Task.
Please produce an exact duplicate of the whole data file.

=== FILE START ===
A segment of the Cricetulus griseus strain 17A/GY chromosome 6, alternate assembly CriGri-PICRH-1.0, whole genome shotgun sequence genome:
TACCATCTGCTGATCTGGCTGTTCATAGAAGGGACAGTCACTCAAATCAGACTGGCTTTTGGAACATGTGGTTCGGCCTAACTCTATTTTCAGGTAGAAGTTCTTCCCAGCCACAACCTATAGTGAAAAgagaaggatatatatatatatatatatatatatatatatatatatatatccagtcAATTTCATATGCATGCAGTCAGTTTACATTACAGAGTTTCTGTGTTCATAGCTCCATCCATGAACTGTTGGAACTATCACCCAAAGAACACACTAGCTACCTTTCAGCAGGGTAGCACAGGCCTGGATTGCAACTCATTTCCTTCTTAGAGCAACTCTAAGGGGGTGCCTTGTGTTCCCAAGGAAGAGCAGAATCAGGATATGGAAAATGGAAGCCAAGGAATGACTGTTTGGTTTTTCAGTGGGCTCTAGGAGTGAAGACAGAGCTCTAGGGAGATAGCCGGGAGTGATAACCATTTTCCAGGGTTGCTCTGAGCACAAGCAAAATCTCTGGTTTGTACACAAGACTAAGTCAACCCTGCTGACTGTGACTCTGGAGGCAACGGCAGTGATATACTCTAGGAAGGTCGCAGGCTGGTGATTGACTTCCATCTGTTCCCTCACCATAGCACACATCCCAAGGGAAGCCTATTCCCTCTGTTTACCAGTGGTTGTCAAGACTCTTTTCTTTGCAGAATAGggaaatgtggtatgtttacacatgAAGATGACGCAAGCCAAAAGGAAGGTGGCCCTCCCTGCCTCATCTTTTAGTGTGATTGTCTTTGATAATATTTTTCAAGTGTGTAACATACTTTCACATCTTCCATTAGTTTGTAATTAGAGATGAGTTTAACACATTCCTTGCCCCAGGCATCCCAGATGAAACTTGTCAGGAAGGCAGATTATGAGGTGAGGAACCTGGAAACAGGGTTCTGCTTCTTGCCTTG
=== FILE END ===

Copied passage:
A segment of the Cricetulus griseus strain 17A/GY chromosome 6, alternate assembly CriGri-PICRH-1.0, whole genome shotgun sequence genome:
TACCATCTGCTGATCTGGCTGTTCATAGAAGGGACAGTCACTCAAATCAGACTGGCTTTTGGAACATGTGGTTCGGCCTAACTCTATTTTCAGGTAGAAGTTCTTCCCAGCCACAACCTATAGTGAAAAgagaaggatatatatatatatatatatatatatatatatatatatatatccagtcAATTTCATATGCATGCAGTCAGTTTACATTACAGAGTTTCTGTGTTCATAGCTCCATCCATGAACTGTTGGAACTATCACCCAAAGAACACACTAGCTACCTTTCAGCAGGGTAGCACAGGCCTGGATTGCAACTCATTTCCTTCTTAGAGCAACTCTAAGGGGGTGCCTTGTGTTCCCAAGGAAGAGCAGAATCAGGATATGGAAAATGGAAGCCAAGGAATGACTGTTTGGTTTTTCAGTGGGCTCTAGGAGTGAAGACAGAGCTCTAGGGAGATAGCCGGGAGTGATAACCATTTTCCAGGGTTGCTCTGAGCACAAGCAAAATCTCTGGTTTGTACACAAGACTAAGTCAACCCTGCTGACTGTGACTCTGGAGGCAACGGCAGTGATATACTCTAGGAAGGTCGCAGGCTGGTGATTGACTTCCATCTGTTCCCTCACCATAGCACACATCCCAAGGGAAGCCTATTCCCTCTGTTTACCAGTGGTTGTCAAGACTCTTTTCTTTGCAGAATAGggaaatgtggtatgtttacacatgAAGATGACGCAAGCCAAAAGGAAGGTGGCCCTCCCTGCCTCATCTTTTAGTGTGATTGTCTTTGATAATATTTTTCAAGTGTGTAACATACTTTCACATCTTCCATTAGTTTGTAATTAGAGATGAGTTTAACACATTCCTTGCCCCAGGCATCCCAGATGAAACTTGTCAGGAAGGCAGATTATGAGGTGAGGAACCTGGAAACAGGGTTCTGCTTCTTGCCTTG